Q: After what we have seen this postseason might the future of baseball include one-inning pitchers throughout the game and no starting pitchers? — DAVE, Miamisburg/Centerville/Beavercreek.
A: Managers and front office occupants are great copiers and followers. If something works for one team, they all try it. And why not these days — one inning, three innings, five innings? A complete game is as rare as a raw sirloin these days. So if a team has nine good pitchers, why not one inning at a time? Those pitchers could come back quickly for a second or third day in a row and not have to sit four days like a true starter. Hey, commissioner Rob Manfred might make it a rule.
Q: If you could take one player of any MLB team and put him on the Reds roster, who would it be? — SHAUN, Huber Heights.
A: Babe Ruth and Lou Gehrig are dead and Pete Rose is too old and still banishes. So, I’d take Shohei Ohtani and put him in the starting rotation and in center field when he isn’t pitching, killing two positions with one stone. My second choice would be Mike Trout. That certainly would make the Los Angeles Angels extremely angry because both players are theirs.
Q: With MLB moving the All-Star game out of Atlanta for political reasons, if/when the Atlanta Braves qualify for the World Series will MLB move their homes games out of Atlanta, perhaps to Denver? — BRIAN, Troy.
A: Normally I steer clear of politics. But this is a good question. MLB’s move cost local businesses in Atlanta millions of dollars for something those businesses didn’t do. MLB should stay out of politics, too. Would they dare take away Atlanta’s home games? Probably not, but with commissioner Rob Manfred, who knows for sure?
Q: Did The Big Red Machine have the highest payroll? — BRAD, Connersville, Ind.
A: Hold on to your batting helmet for this one. In 1977, the average entire payroll for MLB teams was around $1.75 million. After winning back-to-back World Series in 1975-76, the Reds had the third highest payroll in 1977 at $2.75 million. The Philadelphia Phillies, whom the Reds swept in the 1976 NLCS, had the highest at $3.5 million. Second was, of course, the New York Yankees, whom the Reds swept in the 1976 World Series, at $3.4 million. Fast forward to 2021 and 13 Cincinnati Reds were paid more money individually than the entire 1977 payroll.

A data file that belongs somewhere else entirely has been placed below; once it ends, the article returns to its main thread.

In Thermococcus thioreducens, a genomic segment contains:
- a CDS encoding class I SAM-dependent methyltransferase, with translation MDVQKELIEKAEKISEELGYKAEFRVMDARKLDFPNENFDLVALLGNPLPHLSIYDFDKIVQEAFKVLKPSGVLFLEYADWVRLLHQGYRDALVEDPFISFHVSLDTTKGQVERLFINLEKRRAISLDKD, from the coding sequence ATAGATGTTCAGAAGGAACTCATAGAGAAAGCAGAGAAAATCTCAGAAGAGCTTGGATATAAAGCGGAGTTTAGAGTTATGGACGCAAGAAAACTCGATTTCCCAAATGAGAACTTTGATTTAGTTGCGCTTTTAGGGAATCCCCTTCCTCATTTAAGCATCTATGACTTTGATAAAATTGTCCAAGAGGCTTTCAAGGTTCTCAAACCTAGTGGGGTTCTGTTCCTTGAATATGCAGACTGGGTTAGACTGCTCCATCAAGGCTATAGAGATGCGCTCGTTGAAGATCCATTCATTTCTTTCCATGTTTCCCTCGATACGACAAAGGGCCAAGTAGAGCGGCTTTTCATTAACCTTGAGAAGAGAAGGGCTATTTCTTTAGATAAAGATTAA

Q: Do you think having two more years of David Bell will propel the Reds to any kind of a championship? — KEVIN, Clearwater, Fla.
A: Managers take too much blame when most of it should land on the shoulders of the players and the backs of the front office. Bell doesn’t hit, field or pitch. And he doesn’t put together the team. He works with what he is given. And say what you want about him, he got them over .500 two years in a row, a major step up for this franchise, and despite a seriously flawed bullpen nearly got them into the playoffs. And I do think, with the right help from the front office, Bell can win.
Q: Big market teams don’t want to share revenue, but is there any way to put teams on an even keel? — RICHARD, Bloomington, Ind.
A: It’s all about television revenue. The NFL does it right. No teams have their own deals and they all share equally in the national TV money. Not so in baseball. Each team has its own deal and it is total inequality. It goes from the $239 million the Dodgers rake in from TV to the $20 million the Marlins make. The Reds are far down the list at $48 million. There are six teams that make more than $100 million from TV — Dodgers, Angels, White Sox, Yankees, Red Sox and Cubs. Do you spot a success trend with those teams? TV money pretty much pays for their payrolls. And you are right. Big-market teams refuse to share the wealth.
Q: Do you have any ideas on why Joey Votto has an excellent second half of a season after a mediocre first half so often? — DENNIS, Huber Heights.
A: If I knew, I’d tell Votto and he might give me a million dollars. Well, probably not. But that is correct. He nearly always starts at a snail’s pace and finishes like a rabbit. He knows it, too, but doesn’t know why. Sometimes things like that get in your head and it is a mental thing. And we all know Votto is baseball’s version of a deep thinker. Maybe he should take Tony Perez’s advice when he always said, “See the ball, hit the ball.”
Q: I miss hearing, ‘And this one belongs to the Reds,’ and I wonder why I don’t hear it anymore and is it because Marty Brennaman has a copyright on it? — JERRY, Troy.
A: It is a phrase Brennaman coined and used. He does not have a copyright, but out of respect the other broadcasters do not use it. It was like Joe Nuxhall’s, ‘And this is the ol’ left hander, rounding third and heading for home.’ You might miss Marty’s call, and many do, but you won’t hear it again. Other broadcasters need to come up with their own catch phrases.
Q: Should batter’s interference be called when those skinny-handled bats shatter and spray the infield, inhibiting a fielder’s chance to make a play? — GREG, Beavercreek.
A: That’s a rare occurrence. Usually, fielders avoid the flying splinters and make the play. Maybe the bat manufacturer should be charged with making inferior products. The only penalty for a shattered bat comes when cork or super balls fly out of the broken bat, as once happened to Chris Sabo when he found the bat in a storage room in old Riverfront Stadium. At least, that’s what he said.
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